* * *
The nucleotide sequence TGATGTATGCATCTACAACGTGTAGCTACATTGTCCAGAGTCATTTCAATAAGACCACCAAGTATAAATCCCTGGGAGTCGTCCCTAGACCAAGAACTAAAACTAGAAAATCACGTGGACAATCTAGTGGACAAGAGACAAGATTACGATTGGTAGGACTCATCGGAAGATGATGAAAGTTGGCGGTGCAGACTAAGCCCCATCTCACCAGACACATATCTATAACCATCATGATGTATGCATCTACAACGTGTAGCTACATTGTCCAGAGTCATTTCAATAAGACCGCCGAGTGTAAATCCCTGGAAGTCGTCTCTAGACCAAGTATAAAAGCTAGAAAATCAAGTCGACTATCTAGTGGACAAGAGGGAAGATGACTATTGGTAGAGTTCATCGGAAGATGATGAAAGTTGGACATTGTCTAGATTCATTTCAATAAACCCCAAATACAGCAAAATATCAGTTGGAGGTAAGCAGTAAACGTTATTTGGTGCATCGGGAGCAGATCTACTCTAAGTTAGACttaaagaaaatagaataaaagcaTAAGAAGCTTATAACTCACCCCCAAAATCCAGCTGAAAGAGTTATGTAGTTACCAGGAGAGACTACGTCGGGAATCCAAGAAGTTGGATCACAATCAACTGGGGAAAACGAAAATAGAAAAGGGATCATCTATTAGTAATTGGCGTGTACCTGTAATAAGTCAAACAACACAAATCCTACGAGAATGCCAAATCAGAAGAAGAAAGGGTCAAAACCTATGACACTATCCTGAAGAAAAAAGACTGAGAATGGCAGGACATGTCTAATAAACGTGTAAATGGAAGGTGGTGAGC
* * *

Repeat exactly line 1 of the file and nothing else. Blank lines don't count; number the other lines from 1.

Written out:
The nucleotide sequence TGATGTATGCATCTACAACGTGTAGCTACATTGTCCAGAGTCATTTCAATAAGACCACCAAGTATAAATCCCTGGGAGTCGTCCCTAGACCAAGAACTAAAACTAGAAAATCACGTGGACAATCTAGTGGACAAGAGACAAGATTACGATTGGTAGGACTCATCGGAAGATGATGAAAGTTGGCGGTGCAGACTAAGCCCCATCTCACCAGACACATATCTATAACCATCATGATGTATGCATCTACAACGTGTAGCTACATTGTCCAGAGTCATTTCAATAAGACCGCCGAGTGTAAATCCCTGGAAGTCGTCTCTAGACCAAGTATAAAAGCTAGAAAATCAAGTCGACTATCTAGTGGACAAGAGGGAAGATGACTATTGGTAGAGTTCATCGGAAGATGATGAAAGTTGGACATTGTCTAGATTCATTTCAATAAACCCCAAATACAGCAAAATATCAGTTGGAGGTAAGCAGTAAACGTTATTTGGTGCATCGGGAGCAGATCTACTCTAAGTTAGACttaaagaaaatagaataaaagcaTAAGAAGCTTATAACTCACCCCCAAAATCCAGCTGAAAGAGTTATGTAGTTACCAGGAGAGACTACGTCGGGAATCCAAGAAGTTGGATCACAATCAACTGGGGAAAACGAAAATAGAAAAGGGATCATCTATTAGTAATTGGCGTGTACCTGTAATAAGTCAAACAACACAAATCCTACGAGAATGCCAAATCAGAAGAAGAAAGGGTCAAAACCTATGACACTATCCTGAAGAAAAAAGACTGAGAATGGCAGGACATGTCTAATAAACGTGTAAATGGAAGGTGGTGAGC